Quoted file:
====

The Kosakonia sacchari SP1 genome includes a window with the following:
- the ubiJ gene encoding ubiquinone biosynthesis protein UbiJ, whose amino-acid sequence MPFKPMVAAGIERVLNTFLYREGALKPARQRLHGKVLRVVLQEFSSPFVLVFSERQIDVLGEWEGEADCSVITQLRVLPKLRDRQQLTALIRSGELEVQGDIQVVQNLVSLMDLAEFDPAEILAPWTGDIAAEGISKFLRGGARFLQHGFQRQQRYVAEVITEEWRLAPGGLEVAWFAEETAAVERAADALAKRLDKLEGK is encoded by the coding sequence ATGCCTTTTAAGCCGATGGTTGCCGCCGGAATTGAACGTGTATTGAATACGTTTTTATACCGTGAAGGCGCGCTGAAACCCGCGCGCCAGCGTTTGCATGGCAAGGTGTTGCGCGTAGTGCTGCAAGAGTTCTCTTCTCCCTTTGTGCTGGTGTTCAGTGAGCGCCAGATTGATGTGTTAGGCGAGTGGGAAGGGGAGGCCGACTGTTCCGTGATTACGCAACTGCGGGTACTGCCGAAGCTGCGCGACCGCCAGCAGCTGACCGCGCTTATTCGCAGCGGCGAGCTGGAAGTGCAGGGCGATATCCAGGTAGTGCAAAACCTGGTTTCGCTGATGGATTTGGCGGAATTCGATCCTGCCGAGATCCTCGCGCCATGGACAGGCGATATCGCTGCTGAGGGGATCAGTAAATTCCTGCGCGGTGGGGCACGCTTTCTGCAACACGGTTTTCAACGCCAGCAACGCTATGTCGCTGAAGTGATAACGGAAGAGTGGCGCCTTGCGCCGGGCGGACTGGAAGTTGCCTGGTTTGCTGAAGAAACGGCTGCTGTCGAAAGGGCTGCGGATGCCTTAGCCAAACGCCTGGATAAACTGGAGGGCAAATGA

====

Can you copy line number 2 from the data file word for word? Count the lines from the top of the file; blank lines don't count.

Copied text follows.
- the ubiJ gene encoding ubiquinone biosynthesis protein UbiJ, whose amino-acid sequence MPFKPMVAAGIERVLNTFLYREGALKPARQRLHGKVLRVVLQEFSSPFVLVFSERQIDVLGEWEGEADCSVITQLRVLPKLRDRQQLTALIRSGELEVQGDIQVVQNLVSLMDLAEFDPAEILAPWTGDIAAEGISKFLRGGARFLQHGFQRQQRYVAEVITEEWRLAPGGLEVAWFAEETAAVERAADALAKRLDKLEGK is encoded by the coding sequence ATGCCTTTTAAGCCGATGGTTGCCGCCGGAATTGAACGTGTATTGAATACGTTTTTATACCGTGAAGGCGCGCTGAAACCCGCGCGCCAGCGTTTGCATGGCAAGGTGTTGCGCGTAGTGCTGCAAGAGTTCTCTTCTCCCTTTGTGCTGGTGTTCAGTGAGCGCCAGATTGATGTGTTAGGCGAGTGGGAAGGGGAGGCCGACTGTTCCGTGATTACGCAACTGCGGGTACTGCCGAAGCTGCGCGACCGCCAGCAGCTGACCGCGCTTATTCGCAGCGGCGAGCTGGAAGTGCAGGGCGATATCCAGGTAGTGCAAAACCTGGTTTCGCTGATGGATTTGGCGGAATTCGATCCTGCCGAGATCCTCGCGCCATGGACAGGCGATATCGCTGCTGAGGGGATCAGTAAATTCCTGCGCGGTGGGGCACGCTTTCTGCAACACGGTTTTCAACGCCAGCAACGCTATGTCGCTGAAGTGATAACGGAAGAGTGGCGCCTTGCGCCGGGCGGACTGGAAGTTGCCTGGTTTGCTGAAGAAACGGCTGCTGTCGAAAGGGCTGCGGATGCCTTAGCCAAACGCCTGGATAAACTGGAGGGCAAATGA